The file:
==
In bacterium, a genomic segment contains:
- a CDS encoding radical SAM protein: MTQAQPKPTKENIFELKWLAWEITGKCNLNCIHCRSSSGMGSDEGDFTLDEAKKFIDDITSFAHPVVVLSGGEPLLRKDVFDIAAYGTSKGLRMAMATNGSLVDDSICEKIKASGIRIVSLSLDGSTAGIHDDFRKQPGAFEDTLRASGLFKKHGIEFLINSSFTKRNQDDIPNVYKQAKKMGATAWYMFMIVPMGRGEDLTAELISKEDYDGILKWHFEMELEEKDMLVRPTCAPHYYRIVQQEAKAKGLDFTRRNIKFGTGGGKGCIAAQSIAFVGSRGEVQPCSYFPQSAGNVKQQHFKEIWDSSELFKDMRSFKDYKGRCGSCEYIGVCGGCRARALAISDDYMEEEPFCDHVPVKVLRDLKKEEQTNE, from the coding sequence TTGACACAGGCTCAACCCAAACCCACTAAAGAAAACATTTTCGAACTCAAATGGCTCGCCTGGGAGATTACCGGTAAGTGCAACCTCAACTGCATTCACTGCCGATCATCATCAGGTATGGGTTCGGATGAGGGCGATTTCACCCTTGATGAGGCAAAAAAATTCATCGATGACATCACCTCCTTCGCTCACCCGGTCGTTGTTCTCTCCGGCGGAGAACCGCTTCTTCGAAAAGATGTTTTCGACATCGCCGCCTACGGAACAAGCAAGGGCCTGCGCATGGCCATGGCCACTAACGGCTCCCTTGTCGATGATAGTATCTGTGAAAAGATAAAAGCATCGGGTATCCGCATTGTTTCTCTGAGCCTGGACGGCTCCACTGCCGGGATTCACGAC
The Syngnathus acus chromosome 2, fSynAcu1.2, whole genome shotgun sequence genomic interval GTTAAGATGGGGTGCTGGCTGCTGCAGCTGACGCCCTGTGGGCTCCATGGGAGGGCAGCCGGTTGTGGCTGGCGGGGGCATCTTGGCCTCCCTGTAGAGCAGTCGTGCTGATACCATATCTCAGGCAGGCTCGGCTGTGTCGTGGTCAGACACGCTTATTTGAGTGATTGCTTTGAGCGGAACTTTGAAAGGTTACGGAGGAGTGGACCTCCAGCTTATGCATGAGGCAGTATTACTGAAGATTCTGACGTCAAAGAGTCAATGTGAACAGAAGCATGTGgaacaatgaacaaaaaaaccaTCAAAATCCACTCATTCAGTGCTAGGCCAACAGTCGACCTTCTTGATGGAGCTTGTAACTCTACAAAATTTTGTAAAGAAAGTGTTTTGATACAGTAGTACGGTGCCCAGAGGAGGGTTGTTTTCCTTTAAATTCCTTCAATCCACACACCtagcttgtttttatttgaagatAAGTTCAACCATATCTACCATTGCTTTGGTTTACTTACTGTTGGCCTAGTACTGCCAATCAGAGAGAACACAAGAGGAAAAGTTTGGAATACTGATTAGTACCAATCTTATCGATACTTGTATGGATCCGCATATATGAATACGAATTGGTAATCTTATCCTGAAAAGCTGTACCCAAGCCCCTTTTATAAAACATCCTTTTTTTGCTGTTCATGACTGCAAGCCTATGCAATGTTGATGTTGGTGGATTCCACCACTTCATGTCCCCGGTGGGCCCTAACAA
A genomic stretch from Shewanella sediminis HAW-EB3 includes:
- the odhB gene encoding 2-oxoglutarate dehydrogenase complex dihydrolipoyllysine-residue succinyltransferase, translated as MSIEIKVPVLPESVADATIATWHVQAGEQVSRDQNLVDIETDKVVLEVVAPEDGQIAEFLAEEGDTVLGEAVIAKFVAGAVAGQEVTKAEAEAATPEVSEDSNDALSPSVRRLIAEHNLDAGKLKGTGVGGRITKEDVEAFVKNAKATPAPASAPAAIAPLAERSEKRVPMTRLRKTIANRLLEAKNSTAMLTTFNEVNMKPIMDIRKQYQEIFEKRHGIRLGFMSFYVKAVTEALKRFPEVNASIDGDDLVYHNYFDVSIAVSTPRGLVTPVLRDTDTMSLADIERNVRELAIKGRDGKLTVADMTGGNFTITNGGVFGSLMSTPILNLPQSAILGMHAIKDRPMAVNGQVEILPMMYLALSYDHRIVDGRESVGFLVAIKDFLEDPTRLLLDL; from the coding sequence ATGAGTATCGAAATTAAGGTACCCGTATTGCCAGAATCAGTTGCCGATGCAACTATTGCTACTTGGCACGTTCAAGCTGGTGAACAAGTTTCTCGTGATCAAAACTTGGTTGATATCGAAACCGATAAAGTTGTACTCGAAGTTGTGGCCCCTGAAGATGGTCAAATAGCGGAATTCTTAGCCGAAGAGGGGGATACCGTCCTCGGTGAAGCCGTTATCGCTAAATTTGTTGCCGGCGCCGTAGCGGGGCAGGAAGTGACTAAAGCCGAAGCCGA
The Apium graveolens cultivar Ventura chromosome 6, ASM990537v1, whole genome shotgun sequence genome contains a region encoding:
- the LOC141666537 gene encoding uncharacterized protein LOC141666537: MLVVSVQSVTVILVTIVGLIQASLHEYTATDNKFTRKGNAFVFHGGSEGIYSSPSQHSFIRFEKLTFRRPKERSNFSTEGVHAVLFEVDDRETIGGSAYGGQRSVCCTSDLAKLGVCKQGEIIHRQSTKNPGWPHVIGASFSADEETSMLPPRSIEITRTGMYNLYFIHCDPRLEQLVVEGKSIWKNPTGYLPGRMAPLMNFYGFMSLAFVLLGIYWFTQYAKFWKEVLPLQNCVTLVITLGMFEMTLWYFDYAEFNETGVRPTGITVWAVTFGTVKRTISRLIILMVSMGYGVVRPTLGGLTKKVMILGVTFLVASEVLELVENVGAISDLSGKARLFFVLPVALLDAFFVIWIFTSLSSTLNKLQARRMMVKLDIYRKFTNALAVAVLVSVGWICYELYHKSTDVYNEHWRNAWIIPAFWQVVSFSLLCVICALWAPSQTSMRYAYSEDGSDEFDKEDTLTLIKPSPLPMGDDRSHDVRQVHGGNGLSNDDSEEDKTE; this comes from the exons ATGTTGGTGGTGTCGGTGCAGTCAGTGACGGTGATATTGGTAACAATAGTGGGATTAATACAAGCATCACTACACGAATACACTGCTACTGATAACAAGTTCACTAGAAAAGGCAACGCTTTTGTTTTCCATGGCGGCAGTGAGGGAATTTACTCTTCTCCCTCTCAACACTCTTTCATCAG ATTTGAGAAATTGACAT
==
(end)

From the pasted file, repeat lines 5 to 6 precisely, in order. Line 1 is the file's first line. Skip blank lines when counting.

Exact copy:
- the odhB gene encoding 2-oxoglutarate dehydrogenase complex dihydrolipoyllysine-residue succinyltransferase, translated as MSIEIKVPVLPESVADATIATWHVQAGEQVSRDQNLVDIETDKVVLEVVAPEDGQIAEFLAEEGDTVLGEAVIAKFVAGAVAGQEVTKAEAEAATPEVSEDSNDALSPSVRRLIAEHNLDAGKLKGTGVGGRITKEDVEAFVKNAKATPAPASAPAAIAPLAERSEKRVPMTRLRKTIANRLLEAKNSTAMLTTFNEVNMKPIMDIRKQYQEIFEKRHGIRLGFMSFYVKAVTEALKRFPEVNASIDGDDLVYHNYFDVSIAVSTPRGLVTPVLRDTDTMSLADIERNVRELAIKGRDGKLTVADMTGGNFTITNGGVFGSLMSTPILNLPQSAILGMHAIKDRPMAVNGQVEILPMMYLALSYDHRIVDGRESVGFLVAIKDFLEDPTRLLLDL; from the coding sequence ATGAGTATCGAAATTAAGGTACCCGTATTGCCAGAATCAGTTGCCGATGCAACTATTGCTACTTGGCACGTTCAAGCTGGTGAACAAGTTTCTCGTGATCAAAACTTGGTTGATATCGAAACCGATAAAGTTGTACTCGAAGTTGTGGCCCCTGAAGATGGTCAAATAGCGGAATTCTTAGCCGAAGAGGGGGATACCGTCCTCGGTGAAGCCGTTATCGCTAAATTTGTTGCCGGCGCCGTAGCGGGGCAGGAAGTGACTAAAGCCGAAGCCGA
The Apium graveolens cultivar Ventura chromosome 6, ASM990537v1, whole genome shotgun sequence genome contains a region encoding: